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We can (and MUST) protect the Amazon

The lungs of the planet, cycling one fifth of the world’s oxygen. Home to one in ten of the world’s known species of life, with hundreds of new species discovered annually. Host to half of the world’s tropical forests and twenty percent of the flowing freshwater on earth. Stewarded by an estimated 500+ Indigenous nations. One quarter of the world’s total forest carbon sink, storing more than 150 billion metric tons of carbon. Key driver of global hydrology, releasing twenty billion tons of moisture into the atmosphere daily.

Try as one might, it’s difficult to speak in hyperbole about the Amazon. Its incredible biodiversity and scale are truly hard to fathom, but, as we know all too well, these essential ecological systems and the human cultures in the Amazon are facing existential threats. We have been talking about “Saving the Amazon” for decades while the forest continues to be destroyed. Despite the dire circumstances, Indigenous leaders, with support from allies around the world, are making significant strides toward protecting their sacred lands and the threatened ecosystems upon which the entire planet’s climatic stability depends.

This week, we’re featuring ideas, research, and action steps you can take from world-renowned Amazon protectors, including Helena and Nina Gualinga, Atossa Soltani, and Nemonte Nenquimo.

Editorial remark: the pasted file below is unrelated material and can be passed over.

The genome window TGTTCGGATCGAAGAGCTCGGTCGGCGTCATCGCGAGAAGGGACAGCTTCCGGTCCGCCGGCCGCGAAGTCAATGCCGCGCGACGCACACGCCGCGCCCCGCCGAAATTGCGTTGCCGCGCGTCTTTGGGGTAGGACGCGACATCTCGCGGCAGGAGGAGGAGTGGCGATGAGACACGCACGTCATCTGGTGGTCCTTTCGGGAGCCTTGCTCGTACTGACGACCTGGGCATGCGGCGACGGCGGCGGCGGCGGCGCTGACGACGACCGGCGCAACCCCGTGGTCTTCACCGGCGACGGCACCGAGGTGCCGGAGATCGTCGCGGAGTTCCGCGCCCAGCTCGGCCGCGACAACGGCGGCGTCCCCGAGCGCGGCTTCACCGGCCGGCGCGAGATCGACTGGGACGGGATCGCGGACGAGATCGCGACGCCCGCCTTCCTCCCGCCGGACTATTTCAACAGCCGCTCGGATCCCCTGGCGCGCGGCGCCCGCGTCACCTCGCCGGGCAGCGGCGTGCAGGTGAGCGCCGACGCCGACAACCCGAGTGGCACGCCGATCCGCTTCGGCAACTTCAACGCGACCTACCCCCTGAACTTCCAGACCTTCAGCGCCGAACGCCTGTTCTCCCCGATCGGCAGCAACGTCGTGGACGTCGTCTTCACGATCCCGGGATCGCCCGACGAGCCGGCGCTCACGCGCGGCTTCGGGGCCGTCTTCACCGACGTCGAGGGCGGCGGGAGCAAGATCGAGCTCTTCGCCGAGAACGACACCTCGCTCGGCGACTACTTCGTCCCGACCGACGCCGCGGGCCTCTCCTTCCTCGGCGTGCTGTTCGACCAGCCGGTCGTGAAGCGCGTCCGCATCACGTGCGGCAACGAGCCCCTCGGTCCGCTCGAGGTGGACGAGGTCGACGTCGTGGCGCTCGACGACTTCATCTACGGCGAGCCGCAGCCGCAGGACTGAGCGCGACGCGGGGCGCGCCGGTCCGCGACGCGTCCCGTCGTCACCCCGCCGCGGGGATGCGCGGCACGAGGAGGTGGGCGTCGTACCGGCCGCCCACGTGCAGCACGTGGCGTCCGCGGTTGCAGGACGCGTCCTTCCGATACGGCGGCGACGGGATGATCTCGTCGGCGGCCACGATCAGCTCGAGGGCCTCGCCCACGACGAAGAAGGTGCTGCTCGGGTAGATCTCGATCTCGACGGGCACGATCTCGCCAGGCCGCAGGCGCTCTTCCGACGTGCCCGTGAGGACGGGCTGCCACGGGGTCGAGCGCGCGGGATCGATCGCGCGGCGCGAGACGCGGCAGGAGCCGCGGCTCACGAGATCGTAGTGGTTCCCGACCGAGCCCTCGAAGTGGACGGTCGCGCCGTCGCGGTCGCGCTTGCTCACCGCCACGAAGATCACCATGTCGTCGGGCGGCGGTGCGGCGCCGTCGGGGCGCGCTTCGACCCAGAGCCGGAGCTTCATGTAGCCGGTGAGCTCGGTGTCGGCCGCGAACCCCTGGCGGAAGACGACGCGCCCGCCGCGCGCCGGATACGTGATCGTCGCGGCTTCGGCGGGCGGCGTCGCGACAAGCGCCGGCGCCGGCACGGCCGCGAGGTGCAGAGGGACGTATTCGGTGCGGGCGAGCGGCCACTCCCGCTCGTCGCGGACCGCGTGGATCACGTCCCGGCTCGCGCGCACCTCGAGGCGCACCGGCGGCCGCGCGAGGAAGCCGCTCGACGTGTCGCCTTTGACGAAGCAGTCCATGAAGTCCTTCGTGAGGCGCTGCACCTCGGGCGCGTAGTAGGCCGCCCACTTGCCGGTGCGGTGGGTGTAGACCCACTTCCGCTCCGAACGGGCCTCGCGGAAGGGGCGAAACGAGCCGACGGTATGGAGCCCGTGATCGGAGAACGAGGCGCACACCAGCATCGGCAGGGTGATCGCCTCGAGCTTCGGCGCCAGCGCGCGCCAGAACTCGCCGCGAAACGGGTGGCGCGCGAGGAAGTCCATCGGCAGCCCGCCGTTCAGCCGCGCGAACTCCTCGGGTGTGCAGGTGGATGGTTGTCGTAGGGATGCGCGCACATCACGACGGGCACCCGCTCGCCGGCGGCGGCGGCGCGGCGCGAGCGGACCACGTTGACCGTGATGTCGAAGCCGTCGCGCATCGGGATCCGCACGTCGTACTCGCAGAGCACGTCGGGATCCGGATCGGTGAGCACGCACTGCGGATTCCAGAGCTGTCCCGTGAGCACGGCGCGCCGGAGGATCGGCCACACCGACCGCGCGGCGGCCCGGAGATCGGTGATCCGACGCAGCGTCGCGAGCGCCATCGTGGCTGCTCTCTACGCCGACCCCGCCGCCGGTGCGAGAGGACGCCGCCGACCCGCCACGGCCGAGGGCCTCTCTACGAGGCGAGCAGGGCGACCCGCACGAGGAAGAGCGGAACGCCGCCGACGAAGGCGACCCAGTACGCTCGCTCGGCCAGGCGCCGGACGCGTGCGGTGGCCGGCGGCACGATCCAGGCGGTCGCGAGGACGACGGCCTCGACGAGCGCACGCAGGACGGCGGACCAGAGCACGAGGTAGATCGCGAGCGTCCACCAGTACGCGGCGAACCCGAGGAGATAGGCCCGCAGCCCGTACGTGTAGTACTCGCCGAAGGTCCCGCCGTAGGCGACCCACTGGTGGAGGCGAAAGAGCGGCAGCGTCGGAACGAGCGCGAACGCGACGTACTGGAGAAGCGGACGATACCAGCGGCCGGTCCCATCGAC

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Helena and Nina Gualinga — #EndAmazonCrude: A Call to Action with Amazonian Indigenous Forest Protectors

California is the world’s largest consumer of oil from the Amazon rainforest. This extraction contributes to climate change, causes deforestation, toxifies watersheds and ecosystems, displaces the Indigenous peoples who are the best stewards of the Amazon Forest’s remaining biodiversity, and harms people at every end of the supply chain, including the marginalized communities living in the shadow of toxic refineries right here. Two leading Indigenous Amazonian forest-protectors, sisters Nina and Helena Gualinga, appeal to Californians (and all of us) to #EndAmazonCrude and demand corporate responsibility for people and planet.

Watch more here.

The Sacred Headwaters Initiative: Protecting the Amazon Region

The ecological systems of the Amazon have long been threatened by damaging industries. Oil and mining operations have caused massive deforestation within the incredibly diverse and vital Amazonian ecosystems that many refer to as “the lungs of the world.” On the frontlines of efforts to protect the Amazon are more than 20 Indigenous communities, fighting for their homes, lands, and the wellbeing of the entire planet.

Atossa Soltani is the Director of Global Strategy for the Amazon Sacred Headwaters Initiative, an alliance of 30 Indigenous nations in Ecuador and Peru working to permanently protect 86 million acres of rainforests in one of the most biologically diverse ecosystems on Earth. Here, Atossa discusses the fight for the conservation of the Amazon’s Sacred Headwaters.

Read more here.

TAKE ACTION: Earth Defenders Toolkit